Jane reacted to learning of her new maybe-parents with both eagerness and fear. She was ready to leave Marymount because she’d outgrown it. But she feared it because she would have to leave her friends. And because the new parents might be monsters like in the movies.
A meeting with Bertha and Natalie reassured her. A further meeting with Alex and Malena decided her. Once she decided she stood up from the easy chair she’d been sitting in.
“OK. I like you. Let’s do this.”
“Oh, Jane,” said Malena, standing up and hugging her. “We like you too.”
Alex stood and came to hug his wife and, very tentatively, to put a hand on Jane’s shoulder around his wife’s body.
There was a party at Marymount as there was every time someone left. Tears of joy and sorrow flowed. Promises to keep in touch were exchanged. Then Jane went to her room and packed and hugged her room mate once again.
The Kuznetsovs helped her and her luggage into their car and drove her to her new home.
Jane put her clothing and toiletries away and sat on her bed a minute, looking out the window over the back yard. She wondered who lived next door. She’d find out. It was an interesting thought. Meeting new people. Maybe other girls. Maybe boys. That would be interesting. She’d read a lot about boys, some of it interesting, some of it annoying, some of it disgusting.
She went to sit at her desk. Turned on the computer. It asked her to enter a new id and password. She did so and it came fully alert.
Inside Jane’s brain so did her robot guardian. It inspected the new addition to Jane’s environment closely, then lapsed back to quiet readiness.
Jane explored the computer for a few minutes. It was potentially powerful but would need a few items of hardware and software.
She stood and went downstairs. Smells from the kitchen attracted her toward it. She found Malena there.
“What are you fixing?”
“I thought hamburgers and fries and Cokes. If that’s OK.”
“I’m making real meat for me and veggie for Alex. He’s on a vegetarian diet.”
“I’m not. What’s he up to?”
“Something on his computer, I’m sure. You want to go tell him to come here in fifteen minutes?”
Alex had the two big screens on the wall in front of his desk filled up. The left showing a virtual white board containing lots of mathematical formulas. The right showed a representation of a complex 3D figure which was cycling through some changes.
Alex was frowning.
Jane walked over to the wall and pointed at part of one of the formulas.
“You made a mistake here. This should be a negative exponent.”
“What? That can’t be… Hmm. You’re right.”
“It’s an easy mistake to make. I do it all the time. Swap exponents. Mix up subscripts and superscripts. What’s in here?”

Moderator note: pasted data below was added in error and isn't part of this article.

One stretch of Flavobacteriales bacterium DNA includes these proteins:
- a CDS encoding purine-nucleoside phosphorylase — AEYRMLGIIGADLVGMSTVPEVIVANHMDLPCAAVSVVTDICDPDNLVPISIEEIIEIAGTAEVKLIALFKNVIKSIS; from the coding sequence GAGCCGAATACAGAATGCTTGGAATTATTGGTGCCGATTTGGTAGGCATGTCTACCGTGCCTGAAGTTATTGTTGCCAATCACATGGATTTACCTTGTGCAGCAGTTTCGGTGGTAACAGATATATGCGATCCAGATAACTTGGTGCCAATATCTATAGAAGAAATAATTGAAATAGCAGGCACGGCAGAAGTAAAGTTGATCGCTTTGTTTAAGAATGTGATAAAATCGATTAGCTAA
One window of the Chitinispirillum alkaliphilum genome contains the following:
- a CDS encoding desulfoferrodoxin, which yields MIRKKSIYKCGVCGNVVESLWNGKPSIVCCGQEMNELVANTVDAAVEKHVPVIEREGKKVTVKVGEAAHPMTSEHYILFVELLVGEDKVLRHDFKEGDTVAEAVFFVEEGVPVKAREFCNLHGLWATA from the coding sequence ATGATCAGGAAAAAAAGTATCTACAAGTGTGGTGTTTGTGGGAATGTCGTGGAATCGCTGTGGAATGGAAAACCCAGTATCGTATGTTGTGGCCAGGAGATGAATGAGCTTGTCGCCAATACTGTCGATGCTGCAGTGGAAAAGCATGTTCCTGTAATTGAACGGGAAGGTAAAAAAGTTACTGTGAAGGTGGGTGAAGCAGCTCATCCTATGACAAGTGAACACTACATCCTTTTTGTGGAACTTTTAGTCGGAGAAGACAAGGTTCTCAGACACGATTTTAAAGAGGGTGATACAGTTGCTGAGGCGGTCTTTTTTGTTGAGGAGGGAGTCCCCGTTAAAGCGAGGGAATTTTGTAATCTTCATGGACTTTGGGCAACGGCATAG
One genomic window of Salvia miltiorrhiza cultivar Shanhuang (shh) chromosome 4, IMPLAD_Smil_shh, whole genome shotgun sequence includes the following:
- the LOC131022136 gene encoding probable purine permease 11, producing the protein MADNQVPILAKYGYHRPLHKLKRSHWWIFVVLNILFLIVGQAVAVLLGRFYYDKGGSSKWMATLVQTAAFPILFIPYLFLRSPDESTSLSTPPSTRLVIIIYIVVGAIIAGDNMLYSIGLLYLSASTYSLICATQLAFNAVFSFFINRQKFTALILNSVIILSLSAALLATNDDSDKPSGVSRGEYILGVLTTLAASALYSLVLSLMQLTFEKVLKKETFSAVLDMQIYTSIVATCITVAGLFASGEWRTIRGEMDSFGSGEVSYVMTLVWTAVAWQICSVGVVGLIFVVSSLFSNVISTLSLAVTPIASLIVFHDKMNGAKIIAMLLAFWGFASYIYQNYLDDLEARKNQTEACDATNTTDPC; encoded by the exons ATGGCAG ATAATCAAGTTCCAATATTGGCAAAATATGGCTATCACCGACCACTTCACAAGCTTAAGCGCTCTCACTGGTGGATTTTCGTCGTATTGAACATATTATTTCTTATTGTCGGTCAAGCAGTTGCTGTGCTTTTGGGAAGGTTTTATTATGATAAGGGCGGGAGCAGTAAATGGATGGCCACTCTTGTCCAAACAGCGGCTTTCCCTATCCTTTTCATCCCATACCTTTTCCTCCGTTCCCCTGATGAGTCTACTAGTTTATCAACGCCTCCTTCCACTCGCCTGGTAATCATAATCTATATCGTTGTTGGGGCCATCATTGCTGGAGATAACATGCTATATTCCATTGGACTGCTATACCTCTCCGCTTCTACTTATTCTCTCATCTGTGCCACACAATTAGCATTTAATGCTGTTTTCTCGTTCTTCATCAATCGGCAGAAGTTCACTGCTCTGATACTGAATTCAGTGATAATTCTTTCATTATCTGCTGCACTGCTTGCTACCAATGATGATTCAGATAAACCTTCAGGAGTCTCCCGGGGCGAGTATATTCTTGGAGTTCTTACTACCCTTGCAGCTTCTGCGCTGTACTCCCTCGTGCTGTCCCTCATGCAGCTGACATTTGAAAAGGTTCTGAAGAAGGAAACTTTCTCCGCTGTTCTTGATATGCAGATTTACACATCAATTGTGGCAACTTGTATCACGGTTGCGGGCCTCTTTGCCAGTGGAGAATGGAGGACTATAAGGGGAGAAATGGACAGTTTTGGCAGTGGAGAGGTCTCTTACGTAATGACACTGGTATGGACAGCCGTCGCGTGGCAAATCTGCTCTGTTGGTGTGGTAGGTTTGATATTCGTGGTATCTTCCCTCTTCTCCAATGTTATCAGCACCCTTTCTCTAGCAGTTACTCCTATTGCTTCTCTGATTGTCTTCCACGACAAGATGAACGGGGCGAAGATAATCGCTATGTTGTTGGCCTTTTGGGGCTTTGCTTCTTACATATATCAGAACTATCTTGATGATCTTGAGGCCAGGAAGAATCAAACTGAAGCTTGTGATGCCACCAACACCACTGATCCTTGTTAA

She ambled through a nearby doorless doorway. Inside it was a dance studio. She went over to the barre. Neat. She’d seen these on TV. She grasped hold of it, pretended it was the hands of a partner, and did half a salsa step. Right. Tennis shoes wouldn’t work on this floor. They’d work on a dirt floor, maybe. On this floor she needed leather soles or a good plastic imitation of leather.
She went back into the kitchen and washed her hands and helped Malena do a few things, ending with setting plates and the like onto the small dining table at one side of the kitchen.
Alex had to be prompted to come to the table. He washed up and fixed his food absent-mindedly. He took a bite and chewed.
His wife called his attention back to them.
“Sorry. Do you know what Jane just did? She fixed the problem I’d been having for a week on my new paper.”
“It wasn’t much. I just showed him a transcription error. Like spotting a typo in a paper.”
“It was more than just that.” He was looking back and forth between the two. “To spot the error she had to understand the math. It took her less than a minute looking over my shoulder to do that. I don’t know ANYONE who can do that. Not in the entire world.”
He gazed at Jane as he picked up a French fry and ate it.
Malena broke his consideration and brought his attention back to her.
“That both eases and makes it harder to find a school for her. For you,” she said, bringing Jane into the conversation.
“We don’t want you bored in classes where you’ve already mastered the material. But we already know some basic material that you’ve not mastered. Finding a school that can handle both high-end and low-end material will be hard. I suspect we’ll need you to take some online courses.”
“Like those in the Free Universe of the Mind?”
“Yes. Like that. And maybe you can take some of the seminars at CalTech. Can she do that, dear?”
“Oh, yes, of course. Getting course credit for Jane could take some doing.”
Malena had just the tiniest smile on her face. Jane could tell she’d gotten his mind out of the stratosphere of math and back in the realm of real life. Smart woman, Malena.
After lunch Alex went back to his work. Malena cleaned up the kitchen and Jane helped. Toward the end Jane said, “I heard one of you say something about your children bicycling. Are their bikes still here?”
“Out in the garage. You want to ride one? You may need to pump up a tire or two. It has been a while since they were ridden.
“Don’t go far!” she said as Jane left the room.
Jane found three bikes. One was especially interesting. It had a light racing bike frame and complex gearing but oversize tires with knobby treads for dirt bike riding.
She took it out and rode down the street, winding it up to such a speed that the air whizzed by. She looked far ahead to be sure she wasn’t surprised by anyone coming from behind a car. She went a mile east, then back home and just past to where their residential street did a T onto a busy north-south street. Right across from her was CalTech. She stared at the world-famous university, then returned home.